blue and pink cancer cells on a black background.
Cancer cells (Image Credit: Unsplash, The National Cancer Institute)

Michael Sheen has joined the hosts of BBC Radio 4’s award-winning podcast Buried, to expose a story that is being called ‘one of the UK’s darkest environmental secrets.’

Buried: The Last Witness, hosted by Dan Ashby and Lucy Taylor, will feature the final testimony of one of the first-ever whistleblowers on ‘forever chemicals’, recorded by the actor Michael Sheen.

The environmental documentary podcast will delve into a box of unseen evidence and affidavits from a dead witness and is set to come out on June 24.

But what are forever chemicals? And should you be worried about them?

What are ‘forever chemicals’?

‘Forever chemicals’ is an umbrella term for a group of chemicals called per- and polyfluoroalkyl substances (PFAS) – substances that are entirely man-made.

In technical terms, they are made up of chains of carbon and fluorine atoms held together by some of the strongest chemical bonds in nature.

Dr Darren Lee, 36, a senior lecturer in sustainable chemistry at Nottingham Trent University’s School of Science and Technology, says: “PFAS have carbon fluorine bonds in them, and the reason people are so interested and using those is because the bond is a really strong bond and it’s also really unreactive.

“But the consequence is that, because it’s so unreactive, it can be a real pain to get rid of.”

Why are they called ‘forever chemicals’?

The name ‘forever chemicals’ comes from the fact that they can take thousands of years to break down.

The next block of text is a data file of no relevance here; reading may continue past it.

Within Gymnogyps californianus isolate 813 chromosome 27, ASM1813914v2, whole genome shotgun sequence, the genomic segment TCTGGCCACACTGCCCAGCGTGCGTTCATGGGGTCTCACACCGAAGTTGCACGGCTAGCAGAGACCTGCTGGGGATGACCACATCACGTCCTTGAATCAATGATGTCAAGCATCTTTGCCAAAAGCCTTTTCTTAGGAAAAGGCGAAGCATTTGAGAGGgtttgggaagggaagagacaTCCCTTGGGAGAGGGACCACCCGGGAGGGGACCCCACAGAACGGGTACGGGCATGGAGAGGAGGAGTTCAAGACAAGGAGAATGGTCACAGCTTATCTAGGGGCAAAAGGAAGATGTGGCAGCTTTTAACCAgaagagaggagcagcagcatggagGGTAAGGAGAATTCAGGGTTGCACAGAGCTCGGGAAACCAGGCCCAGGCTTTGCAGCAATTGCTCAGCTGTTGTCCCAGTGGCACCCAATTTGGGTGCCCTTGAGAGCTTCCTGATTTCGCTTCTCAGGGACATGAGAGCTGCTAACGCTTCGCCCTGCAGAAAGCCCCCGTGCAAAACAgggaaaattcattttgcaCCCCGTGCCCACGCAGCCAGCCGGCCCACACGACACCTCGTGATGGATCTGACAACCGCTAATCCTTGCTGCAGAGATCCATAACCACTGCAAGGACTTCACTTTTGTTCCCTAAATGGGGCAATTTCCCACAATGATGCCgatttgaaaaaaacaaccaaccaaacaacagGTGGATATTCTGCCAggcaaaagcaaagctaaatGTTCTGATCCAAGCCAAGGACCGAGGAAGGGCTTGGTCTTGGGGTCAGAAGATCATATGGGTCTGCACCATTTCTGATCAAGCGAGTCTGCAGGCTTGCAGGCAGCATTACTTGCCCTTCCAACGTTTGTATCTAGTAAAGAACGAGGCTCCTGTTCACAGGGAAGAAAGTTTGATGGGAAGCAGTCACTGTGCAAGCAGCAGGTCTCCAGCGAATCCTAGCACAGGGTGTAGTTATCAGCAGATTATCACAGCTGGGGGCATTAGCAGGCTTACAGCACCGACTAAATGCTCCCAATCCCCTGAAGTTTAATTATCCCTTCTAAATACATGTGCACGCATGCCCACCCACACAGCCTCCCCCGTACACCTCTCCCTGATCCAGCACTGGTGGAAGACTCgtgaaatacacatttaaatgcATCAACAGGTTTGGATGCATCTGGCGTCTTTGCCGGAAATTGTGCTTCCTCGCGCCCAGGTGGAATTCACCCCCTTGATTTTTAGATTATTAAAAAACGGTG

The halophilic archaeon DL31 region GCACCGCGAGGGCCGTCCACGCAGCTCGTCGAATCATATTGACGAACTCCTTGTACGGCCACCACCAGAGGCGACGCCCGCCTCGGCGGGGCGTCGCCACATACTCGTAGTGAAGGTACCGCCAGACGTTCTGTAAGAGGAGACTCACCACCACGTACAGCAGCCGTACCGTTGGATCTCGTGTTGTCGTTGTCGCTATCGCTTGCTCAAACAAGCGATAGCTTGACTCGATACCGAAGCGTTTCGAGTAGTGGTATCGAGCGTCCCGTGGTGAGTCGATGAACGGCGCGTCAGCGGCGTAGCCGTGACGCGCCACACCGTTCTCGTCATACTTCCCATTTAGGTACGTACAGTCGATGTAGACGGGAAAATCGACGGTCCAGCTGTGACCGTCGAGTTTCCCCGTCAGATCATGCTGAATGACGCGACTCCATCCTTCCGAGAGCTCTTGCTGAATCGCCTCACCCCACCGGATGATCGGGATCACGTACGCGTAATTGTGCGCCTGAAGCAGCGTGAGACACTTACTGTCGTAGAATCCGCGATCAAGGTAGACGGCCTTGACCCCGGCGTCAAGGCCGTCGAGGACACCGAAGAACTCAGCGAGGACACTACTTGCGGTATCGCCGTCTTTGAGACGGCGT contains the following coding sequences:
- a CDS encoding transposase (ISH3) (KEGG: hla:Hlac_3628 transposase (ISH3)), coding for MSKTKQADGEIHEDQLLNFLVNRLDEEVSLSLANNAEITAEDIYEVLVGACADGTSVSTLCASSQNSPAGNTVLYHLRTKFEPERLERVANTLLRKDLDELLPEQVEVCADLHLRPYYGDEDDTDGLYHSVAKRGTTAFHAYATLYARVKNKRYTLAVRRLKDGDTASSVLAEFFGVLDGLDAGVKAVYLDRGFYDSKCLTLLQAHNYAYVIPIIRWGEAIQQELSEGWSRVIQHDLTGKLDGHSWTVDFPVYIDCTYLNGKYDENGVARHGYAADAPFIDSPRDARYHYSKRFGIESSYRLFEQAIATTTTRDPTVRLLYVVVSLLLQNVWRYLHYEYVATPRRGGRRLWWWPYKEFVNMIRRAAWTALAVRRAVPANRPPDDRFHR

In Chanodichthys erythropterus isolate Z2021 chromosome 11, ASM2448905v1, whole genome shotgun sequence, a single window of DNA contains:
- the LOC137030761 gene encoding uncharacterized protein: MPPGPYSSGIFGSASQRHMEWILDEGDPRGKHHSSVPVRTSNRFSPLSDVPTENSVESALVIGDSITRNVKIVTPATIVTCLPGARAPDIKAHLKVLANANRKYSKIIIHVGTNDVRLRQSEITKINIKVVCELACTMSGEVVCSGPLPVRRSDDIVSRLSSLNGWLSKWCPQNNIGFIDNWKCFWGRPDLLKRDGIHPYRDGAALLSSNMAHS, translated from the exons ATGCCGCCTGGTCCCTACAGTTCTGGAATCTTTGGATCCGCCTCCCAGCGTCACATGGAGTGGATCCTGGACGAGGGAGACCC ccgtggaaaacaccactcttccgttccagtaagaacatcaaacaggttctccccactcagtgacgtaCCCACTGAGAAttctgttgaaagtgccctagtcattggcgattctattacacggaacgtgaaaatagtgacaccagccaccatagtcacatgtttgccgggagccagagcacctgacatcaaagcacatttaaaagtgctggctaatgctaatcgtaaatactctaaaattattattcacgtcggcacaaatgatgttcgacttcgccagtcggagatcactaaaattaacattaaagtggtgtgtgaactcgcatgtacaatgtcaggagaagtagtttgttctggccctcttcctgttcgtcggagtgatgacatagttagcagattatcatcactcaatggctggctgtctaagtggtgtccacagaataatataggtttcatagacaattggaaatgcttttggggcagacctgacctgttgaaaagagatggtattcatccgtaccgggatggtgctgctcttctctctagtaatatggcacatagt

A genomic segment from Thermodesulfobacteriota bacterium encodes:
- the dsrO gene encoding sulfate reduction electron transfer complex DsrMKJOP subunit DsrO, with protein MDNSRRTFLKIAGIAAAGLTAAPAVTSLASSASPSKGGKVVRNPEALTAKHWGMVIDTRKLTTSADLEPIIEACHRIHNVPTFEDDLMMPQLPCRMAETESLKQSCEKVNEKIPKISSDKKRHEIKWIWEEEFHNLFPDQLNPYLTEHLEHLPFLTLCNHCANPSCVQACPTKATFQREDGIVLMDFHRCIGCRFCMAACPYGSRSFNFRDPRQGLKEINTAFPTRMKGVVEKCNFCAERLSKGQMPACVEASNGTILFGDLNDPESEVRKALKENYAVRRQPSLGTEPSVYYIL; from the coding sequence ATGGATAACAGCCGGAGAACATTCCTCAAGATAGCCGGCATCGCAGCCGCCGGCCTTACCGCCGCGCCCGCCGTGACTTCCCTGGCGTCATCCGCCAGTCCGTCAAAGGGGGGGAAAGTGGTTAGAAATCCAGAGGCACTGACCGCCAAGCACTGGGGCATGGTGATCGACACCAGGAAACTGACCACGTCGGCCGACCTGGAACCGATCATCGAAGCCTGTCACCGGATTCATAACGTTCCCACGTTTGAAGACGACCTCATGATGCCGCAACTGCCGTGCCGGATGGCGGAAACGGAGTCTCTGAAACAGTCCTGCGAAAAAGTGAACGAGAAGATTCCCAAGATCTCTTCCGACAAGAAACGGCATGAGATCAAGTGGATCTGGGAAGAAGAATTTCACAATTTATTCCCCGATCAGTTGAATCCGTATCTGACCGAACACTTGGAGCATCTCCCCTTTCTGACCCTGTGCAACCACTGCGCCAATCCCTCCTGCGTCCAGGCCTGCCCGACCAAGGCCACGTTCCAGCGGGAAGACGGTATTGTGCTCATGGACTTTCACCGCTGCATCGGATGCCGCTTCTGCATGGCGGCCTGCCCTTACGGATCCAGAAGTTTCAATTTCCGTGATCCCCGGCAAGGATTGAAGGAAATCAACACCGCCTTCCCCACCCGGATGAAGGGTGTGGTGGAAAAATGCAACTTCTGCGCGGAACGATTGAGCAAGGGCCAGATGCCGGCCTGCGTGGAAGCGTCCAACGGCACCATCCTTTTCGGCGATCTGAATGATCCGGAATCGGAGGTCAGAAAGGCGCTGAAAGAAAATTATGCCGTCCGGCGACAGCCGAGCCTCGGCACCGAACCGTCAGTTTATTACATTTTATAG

It is estimated there are around 15,000 different PFAS according to chemical database CompTox.

PFAS are everywhere in everyday products like skincare, clothing, frying pans and firefighting foam. They have even been reportedly found in water and food supplies around the world.

Are ‘forever chemicals’ harmful?

For Dr Lee the biggest worry and challenge caused by PFAS is: “Once it’s in your body, what can you do about it?”

He adds: “When they start to get into the body, these things breakdown and get smaller and smaller into the nanoparticle scale. Then they can start to move around in your body, which is the worrying thing.”

The DuPont Study

A study in the US from 2005 to 2013 involved taking blood samples from 69,000 people who lived near a DuPont plant in south-west Parkersburg.

The DuPont plant had emitted a PFAS into the air and Ohio River from the 1950s till the 2000s, reaching water supplies in the area.

The study found that for the people living near the DuPont plant, there was a “probable link” between exposure to a PFAS called perfluorooctanoic acid (PFOA) and six diseases: high cholesterol, ulcerative colitis, thyroid disease, testicular cancer, kidney cancer and pregnancy-induced hypertension.

To be impacted on such a level from exposure to PFAS you would need to be exposed to extremely high concentrations of the chemicals for a long period of time.

What is the future of ‘forever chemicals?

The future of PFAS is uncertain. Charity CHEM Trust, who work to prevent synthetic chemicals from causing long term damage to wildlife and humans, are calling for a ban on PFAS.

“No one gave their consent to be exposed to these harmful chemicals,” says a spokesperson for the charity. “We haven’t had the choice to opt out, and now we have to live with this toxic legacy for decades to come.

“The very least we can do is to stop adding to this toxic burden by banning the use of PFAS as a group.”

A ban would not solve the problem as a whole with Dr Lee pointing out it may create more complications.

Dr Lee says: “The problem is twofold really; how do you deal with what’s already there?

“And how do you go forward with making the things you need to make using another chemical?”